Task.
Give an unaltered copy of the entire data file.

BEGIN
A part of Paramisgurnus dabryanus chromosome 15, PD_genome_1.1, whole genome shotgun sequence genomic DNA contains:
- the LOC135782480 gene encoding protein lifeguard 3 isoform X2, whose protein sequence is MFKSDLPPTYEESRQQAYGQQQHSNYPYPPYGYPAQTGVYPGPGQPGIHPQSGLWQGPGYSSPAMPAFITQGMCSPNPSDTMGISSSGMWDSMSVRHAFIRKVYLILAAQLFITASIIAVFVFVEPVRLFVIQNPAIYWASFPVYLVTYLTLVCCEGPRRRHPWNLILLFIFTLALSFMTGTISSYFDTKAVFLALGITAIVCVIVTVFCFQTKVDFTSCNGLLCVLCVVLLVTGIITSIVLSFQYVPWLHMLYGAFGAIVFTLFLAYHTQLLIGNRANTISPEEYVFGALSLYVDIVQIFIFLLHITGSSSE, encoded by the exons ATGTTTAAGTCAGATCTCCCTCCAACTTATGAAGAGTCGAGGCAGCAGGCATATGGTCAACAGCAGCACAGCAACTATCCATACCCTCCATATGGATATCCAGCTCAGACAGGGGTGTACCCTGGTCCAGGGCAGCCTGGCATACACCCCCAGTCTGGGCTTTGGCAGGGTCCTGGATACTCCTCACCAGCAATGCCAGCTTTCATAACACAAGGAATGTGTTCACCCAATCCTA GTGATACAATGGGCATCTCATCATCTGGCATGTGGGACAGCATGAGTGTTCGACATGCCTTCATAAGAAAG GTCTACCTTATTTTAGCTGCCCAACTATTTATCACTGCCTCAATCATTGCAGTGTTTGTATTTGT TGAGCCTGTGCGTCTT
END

A part of Paramisgurnus dabryanus chromosome 15, PD_genome_1.1, whole genome shotgun sequence genomic DNA contains:
- the LOC135782480 gene encoding protein lifeguard 3 isoform X2, whose protein sequence is MFKSDLPPTYEESRQQAYGQQQHSNYPYPPYGYPAQTGVYPGPGQPGIHPQSGLWQGPGYSSPAMPAFITQGMCSPNPSDTMGISSSGMWDSMSVRHAFIRKVYLILAAQLFITASIIAVFVFVEPVRLFVIQNPAIYWASFPVYLVTYLTLVCCEGPRRRHPWNLILLFIFTLALSFMTGTISSYFDTKAVFLALGITAIVCVIVTVFCFQTKVDFTSCNGLLCVLCVVLLVTGIITSIVLSFQYVPWLHMLYGAFGAIVFTLFLAYHTQLLIGNRANTISPEEYVFGALSLYVDIVQIFIFLLHITGSSSE, encoded by the exons ATGTTTAAGTCAGATCTCCCTCCAACTTATGAAGAGTCGAGGCAGCAGGCATATGGTCAACAGCAGCACAGCAACTATCCATACCCTCCATATGGATATCCAGCTCAGACAGGGGTGTACCCTGGTCCAGGGCAGCCTGGCATACACCCCCAGTCTGGGCTTTGGCAGGGTCCTGGATACTCCTCACCAGCAATGCCAGCTTTCATAACACAAGGAATGTGTTCACCCAATCCTA GTGATACAATGGGCATCTCATCATCTGGCATGTGGGACAGCATGAGTGTTCGACATGCCTTCATAAGAAAG GTCTACCTTATTTTAGCTGCCCAACTATTTATCACTGCCTCAATCATTGCAGTGTTTGTATTTGT TGAGCCTGTGCGTCTT